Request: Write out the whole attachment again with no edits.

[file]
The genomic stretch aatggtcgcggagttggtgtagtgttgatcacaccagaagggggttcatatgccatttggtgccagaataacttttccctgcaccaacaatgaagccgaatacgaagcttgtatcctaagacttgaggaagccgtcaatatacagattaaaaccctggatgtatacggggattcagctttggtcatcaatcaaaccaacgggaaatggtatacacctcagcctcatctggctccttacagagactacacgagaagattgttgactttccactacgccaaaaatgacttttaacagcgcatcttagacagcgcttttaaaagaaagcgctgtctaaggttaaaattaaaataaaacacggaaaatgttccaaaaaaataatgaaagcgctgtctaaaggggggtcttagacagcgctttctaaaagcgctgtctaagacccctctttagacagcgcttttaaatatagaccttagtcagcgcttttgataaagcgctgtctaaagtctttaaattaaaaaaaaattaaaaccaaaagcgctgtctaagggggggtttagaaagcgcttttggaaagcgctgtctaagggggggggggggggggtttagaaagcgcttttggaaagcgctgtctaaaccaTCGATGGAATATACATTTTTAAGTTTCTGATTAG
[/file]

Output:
The genomic stretch aatggtcgcggagttggtgtagtgttgatcacaccagaagggggttcatatgccatttggtgccagaataacttttccctgcaccaacaatgaagccgaatacgaagcttgtatcctaagacttgaggaagccgtcaatatacagattaaaaccctggatgtatacggggattcagctttggtcatcaatcaaaccaacgggaaatggtatacacctcagcctcatctggctccttacagagactacacgagaagattgttgactttccactacgccaaaaatgacttttaacagcgcatcttagacagcgcttttaaaagaaagcgctgtctaaggttaaaattaaaataaaacacggaaaatgttccaaaaaaataatgaaagcgctgtctaaaggggggtcttagacagcgctttctaaaagcgctgtctaagacccctctttagacagcgcttttaaatatagaccttagtcagcgcttttgataaagcgctgtctaaagtctttaaattaaaaaaaaattaaaaccaaaagcgctgtctaagggggggtttagaaagcgcttttggaaagcgctgtctaagggggggggggggggggtttagaaagcgcttttggaaagcgctgtctaaaccaTCGATGGAATATACATTTTTAAGTTTCTGATTAG